The European Unitary Patent System: On the ‘Unconstitutional’ Misuse of Conflict-of-Law Rules
In: K. Hilbig-Lugani, D. Jakob, G. Mäsch, P. M. Reuß, & C. Schmid (Eds.), Zwischenbilanz – Festschrift für Dagmar Coester-Waltjen (pp. 361-374). Bielefeld: Gieseking-Verlag, 2015
Posted: 27 Jan 2015 Last revised: 27 Nov 2015
Date Written: January 1, 2015
On 18 November 2014, Advocate General Bot delivered his opinion on the Spanish action against Regulation No. 1257/2012 on Unitary Patent Protection. Among other things, Spain claims that the Regulation is not capable of guaranteeing unitary patent protection as required by Article 118(1) TFEU since, pursuant to the conflict-of-law rule contained in Article 5(3), it leaves this question to the national law of the participating Member States. AG Bot rejected this claim by arguing that, under the EU principle of sincere cooperation, the participating Member States are under an obligation to ratify the Unified Patent Court (UPC) Agreement, which contains uniform rules on the scope of such patents. The legislative history shows that most of the substantive patent law provisions that were included in the Commission Proposal for the UPP Regulation were ultimately transferred to the UPC Agreement as part of a political compromise that attempts to exclude the jurisdiction of the Court of Justice of the EU (CJEU) for these rules. Hence, following the reasoning of AG Bot, the conflict-of-law rule of Article 5(3) is not designed to solve a conflict of laws, but only aims to insulate the UPC Agreement against claims that its uniform substantive patent law provisions are nevertheless part of EU law and, therefore, ought to be interpreted by the CJEU. This, however, gives rise to three constitutional concerns that are not addressed by AG Bot, namely, (1) a conflict with the principle of democracy as a fundamental value of the Union, (2) a circumvention of the fundamental rights of the European Union, which would otherwise guide the interpretation of the substantive patent law provisions, and (3) a curtailment of effective judicial control as an expression of the rule of law. In sum, the opinion of AG Bot comes as a clear disappointment and should not be followed by the CJEU.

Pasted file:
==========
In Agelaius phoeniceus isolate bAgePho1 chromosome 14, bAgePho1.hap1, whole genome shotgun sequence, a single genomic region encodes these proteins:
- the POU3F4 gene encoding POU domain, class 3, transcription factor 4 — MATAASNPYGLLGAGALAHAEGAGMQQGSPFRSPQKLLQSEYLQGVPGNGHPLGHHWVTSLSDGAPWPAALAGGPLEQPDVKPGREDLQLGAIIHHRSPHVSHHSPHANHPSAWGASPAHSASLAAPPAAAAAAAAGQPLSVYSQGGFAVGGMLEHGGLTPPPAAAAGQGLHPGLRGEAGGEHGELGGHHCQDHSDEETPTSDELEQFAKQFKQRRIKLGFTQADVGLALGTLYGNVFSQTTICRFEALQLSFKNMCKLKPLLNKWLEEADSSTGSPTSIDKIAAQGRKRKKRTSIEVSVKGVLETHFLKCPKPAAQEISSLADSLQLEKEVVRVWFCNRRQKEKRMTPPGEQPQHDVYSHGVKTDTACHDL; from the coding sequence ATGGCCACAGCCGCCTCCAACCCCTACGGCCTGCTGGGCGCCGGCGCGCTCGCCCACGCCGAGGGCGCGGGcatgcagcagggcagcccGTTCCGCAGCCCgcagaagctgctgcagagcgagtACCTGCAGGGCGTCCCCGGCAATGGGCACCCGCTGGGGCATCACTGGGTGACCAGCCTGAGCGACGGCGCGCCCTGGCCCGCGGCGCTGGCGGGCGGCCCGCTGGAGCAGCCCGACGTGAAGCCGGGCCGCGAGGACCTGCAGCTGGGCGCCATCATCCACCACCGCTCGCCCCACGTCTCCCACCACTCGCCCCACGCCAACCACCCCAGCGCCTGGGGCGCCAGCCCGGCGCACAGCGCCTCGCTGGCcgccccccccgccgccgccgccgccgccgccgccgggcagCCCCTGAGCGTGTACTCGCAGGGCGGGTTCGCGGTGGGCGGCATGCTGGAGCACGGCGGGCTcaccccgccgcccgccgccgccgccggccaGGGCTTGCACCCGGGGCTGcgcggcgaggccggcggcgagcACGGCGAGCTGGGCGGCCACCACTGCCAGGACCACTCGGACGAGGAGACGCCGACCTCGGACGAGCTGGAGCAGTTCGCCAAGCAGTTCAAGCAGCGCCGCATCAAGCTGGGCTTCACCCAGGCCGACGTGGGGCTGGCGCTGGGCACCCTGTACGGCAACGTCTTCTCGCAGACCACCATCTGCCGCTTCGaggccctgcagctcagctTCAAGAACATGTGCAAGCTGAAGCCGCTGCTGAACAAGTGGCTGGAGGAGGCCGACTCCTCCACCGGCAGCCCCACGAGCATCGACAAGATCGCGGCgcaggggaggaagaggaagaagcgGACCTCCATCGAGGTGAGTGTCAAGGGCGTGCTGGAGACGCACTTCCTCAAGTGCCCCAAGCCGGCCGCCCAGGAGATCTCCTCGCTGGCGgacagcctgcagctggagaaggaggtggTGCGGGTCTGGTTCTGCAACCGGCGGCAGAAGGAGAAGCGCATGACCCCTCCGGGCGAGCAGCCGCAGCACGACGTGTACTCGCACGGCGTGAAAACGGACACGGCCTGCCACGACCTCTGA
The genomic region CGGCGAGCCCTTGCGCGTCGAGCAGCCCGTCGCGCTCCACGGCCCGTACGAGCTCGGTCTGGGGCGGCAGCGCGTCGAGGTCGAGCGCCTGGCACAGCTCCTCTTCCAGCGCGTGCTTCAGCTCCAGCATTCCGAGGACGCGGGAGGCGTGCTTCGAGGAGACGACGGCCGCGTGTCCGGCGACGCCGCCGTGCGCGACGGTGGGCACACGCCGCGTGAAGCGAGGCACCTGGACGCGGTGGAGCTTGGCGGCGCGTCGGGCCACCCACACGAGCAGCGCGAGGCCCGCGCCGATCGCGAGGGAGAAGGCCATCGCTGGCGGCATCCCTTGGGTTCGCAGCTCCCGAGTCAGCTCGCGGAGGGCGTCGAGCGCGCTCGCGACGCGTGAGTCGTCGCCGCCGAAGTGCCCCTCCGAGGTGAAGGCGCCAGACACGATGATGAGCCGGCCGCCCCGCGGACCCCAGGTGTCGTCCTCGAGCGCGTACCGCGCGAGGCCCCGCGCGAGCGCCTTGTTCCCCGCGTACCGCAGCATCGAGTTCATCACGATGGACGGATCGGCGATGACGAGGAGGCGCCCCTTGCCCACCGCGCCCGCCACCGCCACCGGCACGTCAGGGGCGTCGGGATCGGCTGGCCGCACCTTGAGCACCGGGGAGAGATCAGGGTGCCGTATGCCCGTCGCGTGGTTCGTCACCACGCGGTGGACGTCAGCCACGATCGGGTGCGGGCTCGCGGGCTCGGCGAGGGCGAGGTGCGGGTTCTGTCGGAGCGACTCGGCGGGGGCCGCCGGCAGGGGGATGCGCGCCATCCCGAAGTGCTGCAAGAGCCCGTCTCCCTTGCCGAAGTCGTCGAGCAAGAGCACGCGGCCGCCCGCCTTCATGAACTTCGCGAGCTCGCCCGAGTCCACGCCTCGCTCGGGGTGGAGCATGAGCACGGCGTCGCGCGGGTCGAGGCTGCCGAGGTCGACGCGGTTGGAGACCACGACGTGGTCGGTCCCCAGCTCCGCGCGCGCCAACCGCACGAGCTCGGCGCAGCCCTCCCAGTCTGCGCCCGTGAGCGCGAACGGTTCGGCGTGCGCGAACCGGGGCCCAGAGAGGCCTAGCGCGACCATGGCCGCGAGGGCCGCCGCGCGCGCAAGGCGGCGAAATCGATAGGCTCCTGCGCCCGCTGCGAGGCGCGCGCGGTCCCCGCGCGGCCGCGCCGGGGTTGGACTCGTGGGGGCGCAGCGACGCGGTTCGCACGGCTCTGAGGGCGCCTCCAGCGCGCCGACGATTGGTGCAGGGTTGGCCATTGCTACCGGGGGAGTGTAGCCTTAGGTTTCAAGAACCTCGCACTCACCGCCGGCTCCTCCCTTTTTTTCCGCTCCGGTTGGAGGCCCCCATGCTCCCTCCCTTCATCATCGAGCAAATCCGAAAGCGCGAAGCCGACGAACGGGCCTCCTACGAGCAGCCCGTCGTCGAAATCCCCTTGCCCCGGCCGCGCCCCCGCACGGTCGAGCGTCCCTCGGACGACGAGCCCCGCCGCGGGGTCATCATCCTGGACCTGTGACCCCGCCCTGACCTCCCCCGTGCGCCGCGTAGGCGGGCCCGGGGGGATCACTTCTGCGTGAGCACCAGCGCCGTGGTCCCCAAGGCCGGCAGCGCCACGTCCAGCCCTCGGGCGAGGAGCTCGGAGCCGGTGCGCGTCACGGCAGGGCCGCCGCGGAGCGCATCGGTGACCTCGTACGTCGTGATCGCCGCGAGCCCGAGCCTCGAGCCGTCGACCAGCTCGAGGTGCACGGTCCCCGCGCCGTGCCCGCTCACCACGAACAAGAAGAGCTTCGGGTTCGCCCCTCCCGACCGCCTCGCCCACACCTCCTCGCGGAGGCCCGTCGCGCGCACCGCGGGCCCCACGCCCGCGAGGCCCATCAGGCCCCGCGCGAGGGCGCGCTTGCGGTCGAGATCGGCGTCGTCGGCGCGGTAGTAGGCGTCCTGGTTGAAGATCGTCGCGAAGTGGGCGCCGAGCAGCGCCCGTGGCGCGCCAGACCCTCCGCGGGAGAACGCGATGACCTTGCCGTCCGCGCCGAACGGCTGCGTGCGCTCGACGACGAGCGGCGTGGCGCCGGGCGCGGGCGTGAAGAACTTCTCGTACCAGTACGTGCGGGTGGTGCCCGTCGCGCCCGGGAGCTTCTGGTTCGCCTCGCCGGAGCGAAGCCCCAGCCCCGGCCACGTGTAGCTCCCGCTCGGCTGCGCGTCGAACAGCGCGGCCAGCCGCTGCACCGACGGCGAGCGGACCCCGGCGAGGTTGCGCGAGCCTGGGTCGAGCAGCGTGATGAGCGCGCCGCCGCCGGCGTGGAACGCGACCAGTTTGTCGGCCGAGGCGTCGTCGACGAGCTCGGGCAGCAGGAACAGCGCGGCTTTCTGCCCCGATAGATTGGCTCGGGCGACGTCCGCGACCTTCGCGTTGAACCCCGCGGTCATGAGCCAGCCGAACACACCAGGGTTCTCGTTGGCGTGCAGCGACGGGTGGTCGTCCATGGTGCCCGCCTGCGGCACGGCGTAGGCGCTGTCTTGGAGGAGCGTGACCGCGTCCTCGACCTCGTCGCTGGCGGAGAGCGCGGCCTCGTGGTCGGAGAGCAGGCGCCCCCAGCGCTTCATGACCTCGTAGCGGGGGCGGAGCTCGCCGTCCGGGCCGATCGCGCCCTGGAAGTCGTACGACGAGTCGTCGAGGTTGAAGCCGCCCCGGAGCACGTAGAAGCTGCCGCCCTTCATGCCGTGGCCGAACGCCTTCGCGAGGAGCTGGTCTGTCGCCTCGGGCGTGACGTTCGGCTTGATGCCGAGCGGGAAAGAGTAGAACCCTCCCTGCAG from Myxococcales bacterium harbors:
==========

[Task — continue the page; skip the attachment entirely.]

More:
Keywords: Patent law, European law, conflict of laws, unitary patent protection, Unified Patent Court, democracy, fundamental rights, rule of law
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